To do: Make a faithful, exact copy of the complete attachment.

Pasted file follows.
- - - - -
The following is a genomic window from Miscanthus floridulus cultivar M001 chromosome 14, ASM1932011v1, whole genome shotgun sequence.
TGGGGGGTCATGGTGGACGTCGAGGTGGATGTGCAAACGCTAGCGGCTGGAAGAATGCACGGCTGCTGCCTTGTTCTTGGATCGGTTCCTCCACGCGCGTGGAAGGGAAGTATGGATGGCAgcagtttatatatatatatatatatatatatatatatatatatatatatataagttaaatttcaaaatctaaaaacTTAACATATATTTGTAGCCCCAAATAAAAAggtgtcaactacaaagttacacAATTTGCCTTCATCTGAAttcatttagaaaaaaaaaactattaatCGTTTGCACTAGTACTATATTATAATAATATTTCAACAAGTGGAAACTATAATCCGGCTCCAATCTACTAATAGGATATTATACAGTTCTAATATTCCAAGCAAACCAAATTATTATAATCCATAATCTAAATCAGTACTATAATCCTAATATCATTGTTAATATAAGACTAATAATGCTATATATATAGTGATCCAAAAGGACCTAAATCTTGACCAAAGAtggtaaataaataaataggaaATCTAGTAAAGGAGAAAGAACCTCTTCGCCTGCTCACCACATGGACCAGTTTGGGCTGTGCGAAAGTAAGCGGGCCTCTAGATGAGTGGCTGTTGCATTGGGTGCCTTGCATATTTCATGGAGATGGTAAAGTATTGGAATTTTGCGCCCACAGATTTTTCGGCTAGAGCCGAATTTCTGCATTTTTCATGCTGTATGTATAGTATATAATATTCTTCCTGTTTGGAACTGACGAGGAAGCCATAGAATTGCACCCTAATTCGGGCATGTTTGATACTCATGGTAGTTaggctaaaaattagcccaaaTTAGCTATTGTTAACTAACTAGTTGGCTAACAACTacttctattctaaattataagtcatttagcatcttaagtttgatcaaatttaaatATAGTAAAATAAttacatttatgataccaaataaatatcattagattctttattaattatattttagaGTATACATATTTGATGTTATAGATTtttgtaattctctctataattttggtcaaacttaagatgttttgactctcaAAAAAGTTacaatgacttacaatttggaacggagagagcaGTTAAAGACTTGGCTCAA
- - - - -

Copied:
The following is a genomic window from Miscanthus floridulus cultivar M001 chromosome 14, ASM1932011v1, whole genome shotgun sequence.
TGGGGGGTCATGGTGGACGTCGAGGTGGATGTGCAAACGCTAGCGGCTGGAAGAATGCACGGCTGCTGCCTTGTTCTTGGATCGGTTCCTCCACGCGCGTGGAAGGGAAGTATGGATGGCAgcagtttatatatatatatatatatatatatatatatatatatatatatataagttaaatttcaaaatctaaaaacTTAACATATATTTGTAGCCCCAAATAAAAAggtgtcaactacaaagttacacAATTTGCCTTCATCTGAAttcatttagaaaaaaaaaactattaatCGTTTGCACTAGTACTATATTATAATAATATTTCAACAAGTGGAAACTATAATCCGGCTCCAATCTACTAATAGGATATTATACAGTTCTAATATTCCAAGCAAACCAAATTATTATAATCCATAATCTAAATCAGTACTATAATCCTAATATCATTGTTAATATAAGACTAATAATGCTATATATATAGTGATCCAAAAGGACCTAAATCTTGACCAAAGAtggtaaataaataaataggaaATCTAGTAAAGGAGAAAGAACCTCTTCGCCTGCTCACCACATGGACCAGTTTGGGCTGTGCGAAAGTAAGCGGGCCTCTAGATGAGTGGCTGTTGCATTGGGTGCCTTGCATATTTCATGGAGATGGTAAAGTATTGGAATTTTGCGCCCACAGATTTTTCGGCTAGAGCCGAATTTCTGCATTTTTCATGCTGTATGTATAGTATATAATATTCTTCCTGTTTGGAACTGACGAGGAAGCCATAGAATTGCACCCTAATTCGGGCATGTTTGATACTCATGGTAGTTaggctaaaaattagcccaaaTTAGCTATTGTTAACTAACTAGTTGGCTAACAACTacttctattctaaattataagtcatttagcatcttaagtttgatcaaatttaaatATAGTAAAATAAttacatttatgataccaaataaatatcattagattctttattaattatattttagaGTATACATATTTGATGTTATAGATTtttgtaattctctctataattttggtcaaacttaagatgttttgactctcaAAAAAGTTacaatgacttacaatttggaacggagagagcaGTTAAAGACTTGGCTCAA